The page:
I am not fond of impostors. In fact, they tend to piss me off.
When frosting is described as “buttercream”, when high fructose corn syrup is labeled “healthy” and “good for the environment”, or when puff pastry is called a “Danish”, my eye starts to twitch. Right about now you might be questioning my sanity, but hey, I’m passionate.
I actually saw a video where a woman was making Danishes using biscuits in a can, I kid you not. I didn’t make it to the end, because I ended up blacking out from shock.
So now that we know what a Danish is not, let’s talk about what it is. It a butter-laminated (as in many layers of it) dough with some kind of filling be it fruit, cream or cheese. It is very similar to croissant dough, only it has a tiny bit more sugar and has yeast to aid its rise. Cinnamon rolls are typically made using a Danish dough. And I know you’ve all had one of those before. As a child, the smell of them frequently functioned as my alarm clock.
So, if you are craving a flaky yeasty buttery layered pastry filled with all kinds of delicious goodies, then make a Danish. Shortcuts does not a Danish make. It’s time to pony up.
It’s actually not that difficult. Takes a bit of time, but pretty easy and always worth it. Plus a batch always yields enough to freeze a bunch for those days when you might not be feeling so industrious.
So needless to say, this weekend I was feeling industrious. On a mission based on inspiration, I was decided to go rogue. As tradition normally leans towards a more sweet filling, I through caution to the wind and said “To hell with your cream and strawberries, I’m raising you hummus and sun dried tomatoes!”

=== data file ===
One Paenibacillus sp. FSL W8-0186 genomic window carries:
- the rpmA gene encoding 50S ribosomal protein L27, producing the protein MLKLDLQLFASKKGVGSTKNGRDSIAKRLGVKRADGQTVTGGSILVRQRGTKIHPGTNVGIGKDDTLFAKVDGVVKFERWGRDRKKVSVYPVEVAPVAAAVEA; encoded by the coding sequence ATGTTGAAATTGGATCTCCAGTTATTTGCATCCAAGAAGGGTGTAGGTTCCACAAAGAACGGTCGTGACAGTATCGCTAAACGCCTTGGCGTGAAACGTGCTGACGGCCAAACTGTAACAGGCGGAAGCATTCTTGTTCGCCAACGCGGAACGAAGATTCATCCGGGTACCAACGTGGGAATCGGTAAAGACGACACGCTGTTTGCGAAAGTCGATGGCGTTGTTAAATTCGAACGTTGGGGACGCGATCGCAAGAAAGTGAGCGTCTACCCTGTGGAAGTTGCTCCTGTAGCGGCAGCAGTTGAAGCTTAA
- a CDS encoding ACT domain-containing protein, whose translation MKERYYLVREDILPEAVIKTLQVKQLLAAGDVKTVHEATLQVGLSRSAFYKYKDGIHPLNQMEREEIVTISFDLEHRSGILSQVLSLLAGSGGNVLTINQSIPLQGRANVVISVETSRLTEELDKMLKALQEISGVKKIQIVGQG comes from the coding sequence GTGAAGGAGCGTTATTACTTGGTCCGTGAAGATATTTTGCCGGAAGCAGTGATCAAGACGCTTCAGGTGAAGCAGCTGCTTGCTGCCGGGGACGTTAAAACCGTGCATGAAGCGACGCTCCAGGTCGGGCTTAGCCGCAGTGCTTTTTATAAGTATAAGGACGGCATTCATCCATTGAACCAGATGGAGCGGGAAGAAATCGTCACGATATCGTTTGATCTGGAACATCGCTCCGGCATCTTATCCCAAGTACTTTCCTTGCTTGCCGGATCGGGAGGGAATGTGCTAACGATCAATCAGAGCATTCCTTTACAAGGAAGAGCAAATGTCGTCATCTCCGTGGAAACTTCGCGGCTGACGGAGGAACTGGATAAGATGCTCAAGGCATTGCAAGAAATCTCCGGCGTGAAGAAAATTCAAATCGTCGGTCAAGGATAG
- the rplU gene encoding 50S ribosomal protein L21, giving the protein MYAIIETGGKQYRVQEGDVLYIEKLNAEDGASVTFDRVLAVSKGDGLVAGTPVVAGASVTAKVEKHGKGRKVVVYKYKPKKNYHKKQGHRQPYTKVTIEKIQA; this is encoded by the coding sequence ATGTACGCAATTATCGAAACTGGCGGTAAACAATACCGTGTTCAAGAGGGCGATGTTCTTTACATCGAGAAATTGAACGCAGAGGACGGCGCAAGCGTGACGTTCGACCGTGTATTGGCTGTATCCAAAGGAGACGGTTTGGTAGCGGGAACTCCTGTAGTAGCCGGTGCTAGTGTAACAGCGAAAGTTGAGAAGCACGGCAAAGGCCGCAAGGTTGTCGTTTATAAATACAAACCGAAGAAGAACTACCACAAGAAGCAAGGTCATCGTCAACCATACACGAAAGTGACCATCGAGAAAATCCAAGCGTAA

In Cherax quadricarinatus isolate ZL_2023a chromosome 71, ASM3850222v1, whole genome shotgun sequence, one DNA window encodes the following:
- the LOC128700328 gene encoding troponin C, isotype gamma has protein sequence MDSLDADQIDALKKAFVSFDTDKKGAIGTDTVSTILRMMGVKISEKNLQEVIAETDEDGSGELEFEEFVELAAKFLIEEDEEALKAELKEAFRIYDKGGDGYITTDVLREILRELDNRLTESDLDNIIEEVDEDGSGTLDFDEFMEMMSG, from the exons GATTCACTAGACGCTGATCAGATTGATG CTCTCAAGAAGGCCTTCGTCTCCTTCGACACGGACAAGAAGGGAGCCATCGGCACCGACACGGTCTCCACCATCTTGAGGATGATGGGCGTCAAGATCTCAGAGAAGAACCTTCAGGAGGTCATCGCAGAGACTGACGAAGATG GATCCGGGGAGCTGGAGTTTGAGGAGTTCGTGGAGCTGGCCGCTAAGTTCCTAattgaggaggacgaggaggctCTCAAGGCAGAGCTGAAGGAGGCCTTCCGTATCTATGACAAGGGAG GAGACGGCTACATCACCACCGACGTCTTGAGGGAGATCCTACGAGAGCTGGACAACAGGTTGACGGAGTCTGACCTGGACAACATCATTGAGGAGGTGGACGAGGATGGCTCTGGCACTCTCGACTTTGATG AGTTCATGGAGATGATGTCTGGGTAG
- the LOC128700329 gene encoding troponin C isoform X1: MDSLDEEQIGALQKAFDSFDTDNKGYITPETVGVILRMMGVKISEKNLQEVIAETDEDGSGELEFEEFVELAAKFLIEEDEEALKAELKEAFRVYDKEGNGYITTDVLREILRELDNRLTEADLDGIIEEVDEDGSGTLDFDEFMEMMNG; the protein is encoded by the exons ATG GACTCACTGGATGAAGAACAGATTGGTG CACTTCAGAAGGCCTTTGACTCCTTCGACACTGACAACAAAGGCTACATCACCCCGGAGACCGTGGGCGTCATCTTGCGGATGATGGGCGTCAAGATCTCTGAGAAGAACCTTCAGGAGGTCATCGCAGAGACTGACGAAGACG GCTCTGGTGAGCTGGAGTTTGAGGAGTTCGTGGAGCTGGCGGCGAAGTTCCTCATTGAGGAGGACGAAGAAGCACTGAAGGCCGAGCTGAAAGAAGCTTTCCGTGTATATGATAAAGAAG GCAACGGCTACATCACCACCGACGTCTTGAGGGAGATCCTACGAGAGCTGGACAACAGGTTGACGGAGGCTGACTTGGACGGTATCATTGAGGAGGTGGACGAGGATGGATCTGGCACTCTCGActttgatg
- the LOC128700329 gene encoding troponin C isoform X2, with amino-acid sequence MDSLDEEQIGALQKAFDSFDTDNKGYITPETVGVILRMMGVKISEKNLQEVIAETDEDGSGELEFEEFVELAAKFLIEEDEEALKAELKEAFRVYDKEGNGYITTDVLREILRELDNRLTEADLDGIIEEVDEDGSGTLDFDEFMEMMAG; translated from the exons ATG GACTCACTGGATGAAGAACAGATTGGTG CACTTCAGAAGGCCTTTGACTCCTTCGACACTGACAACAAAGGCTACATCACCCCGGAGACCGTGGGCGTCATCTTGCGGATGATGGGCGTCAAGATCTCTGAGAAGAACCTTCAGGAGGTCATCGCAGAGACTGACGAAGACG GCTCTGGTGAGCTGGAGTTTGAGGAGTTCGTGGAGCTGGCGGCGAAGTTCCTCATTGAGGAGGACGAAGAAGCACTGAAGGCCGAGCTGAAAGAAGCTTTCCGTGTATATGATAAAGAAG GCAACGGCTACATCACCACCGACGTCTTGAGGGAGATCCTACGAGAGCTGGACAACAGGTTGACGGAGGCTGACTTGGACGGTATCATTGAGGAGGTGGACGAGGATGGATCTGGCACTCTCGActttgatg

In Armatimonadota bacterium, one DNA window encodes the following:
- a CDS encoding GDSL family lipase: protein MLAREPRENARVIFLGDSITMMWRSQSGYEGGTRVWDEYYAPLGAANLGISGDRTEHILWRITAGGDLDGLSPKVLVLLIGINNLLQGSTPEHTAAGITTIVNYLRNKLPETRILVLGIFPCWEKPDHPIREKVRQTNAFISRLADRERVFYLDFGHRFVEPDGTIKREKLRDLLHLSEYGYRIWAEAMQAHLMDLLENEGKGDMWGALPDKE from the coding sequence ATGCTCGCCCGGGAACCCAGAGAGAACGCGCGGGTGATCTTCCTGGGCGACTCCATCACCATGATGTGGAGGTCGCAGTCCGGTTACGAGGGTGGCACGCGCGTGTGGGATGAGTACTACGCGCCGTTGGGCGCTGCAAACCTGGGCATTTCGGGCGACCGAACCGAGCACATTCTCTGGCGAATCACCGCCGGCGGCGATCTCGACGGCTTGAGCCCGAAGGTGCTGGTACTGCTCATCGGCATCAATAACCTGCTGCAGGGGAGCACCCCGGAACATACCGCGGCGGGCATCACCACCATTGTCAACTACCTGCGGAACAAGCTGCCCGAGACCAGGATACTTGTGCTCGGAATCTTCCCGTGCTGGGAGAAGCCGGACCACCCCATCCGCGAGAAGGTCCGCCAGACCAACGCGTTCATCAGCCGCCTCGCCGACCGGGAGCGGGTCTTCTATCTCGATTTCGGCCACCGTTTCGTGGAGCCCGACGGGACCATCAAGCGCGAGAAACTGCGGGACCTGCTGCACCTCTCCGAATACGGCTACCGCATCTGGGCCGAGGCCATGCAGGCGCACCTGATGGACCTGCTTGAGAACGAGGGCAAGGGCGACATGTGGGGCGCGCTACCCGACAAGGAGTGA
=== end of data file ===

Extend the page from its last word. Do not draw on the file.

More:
And so it was, hummus danish with feta cheese and sun dried tomatoes.
Hummus Danish with Feta Cheese and Sun Dried Tomatoes Recipe
Danish dough (your preference, or download suggested recipe here)
feta cheese, crumbled
sun dried tomatoes, sliced
1 egg yolk
1 whole egg
First make the egg wash, which will be our glue to hold the Danish together as well as coat the pastry to provide a golden brown exterior. Combine 1 whole egg, 1 egg yolk, a pinch of salt and sugar, and a splash of water. Whisk to combine, and set aside.
Roll out the chilled dough to slightly thicker than 1/4″. If you have a specific shape in mind, then at this point have at it and hack up the dough and fill as you see fit. Otherwise, here’s an option.
Cut your dough using a pastry wheel, pastry cutter or a sharp knife into 5″ x 5″ squares. (NOTE: If using a knife, do not drag the knife to cut the dough as it will tear and snag. Press down to cut, lift up and move along as needed.) For additional pictures depicting how to cut the dough and assemble the pastries, check out all the photos for this post on the Facebook fan page.
Fold one corner over to the opposite side to form a double-layered triangle. At the corner of the seam, make an L-shaped incision cutting through both layers of pastry. Open it back up to a square, and fold the opposite corners together. Repeat the incision. Open the pastry back up. It should look like almost like a picture frame with slits in all 4 corners.
Place a dollop of hummus in the center. I drop hummus into a ziplock or pastry bag and pipe it onto the pastry. Easier and less messy that way. Top with feta and the tomatoes. Place one more dollop on top of the toppings.
Bring the first corner in and press it into the hummus. Put a dot of egg wash on top of the corner for glue and proceed with the remaining corners, until you have a neat package. Once you have all of your pastries assembled, preheat your oven to 415F and let them rise in a warm place until half-doubled. Lightly glaze with the egg wash and bake for 8-12m until golden brown.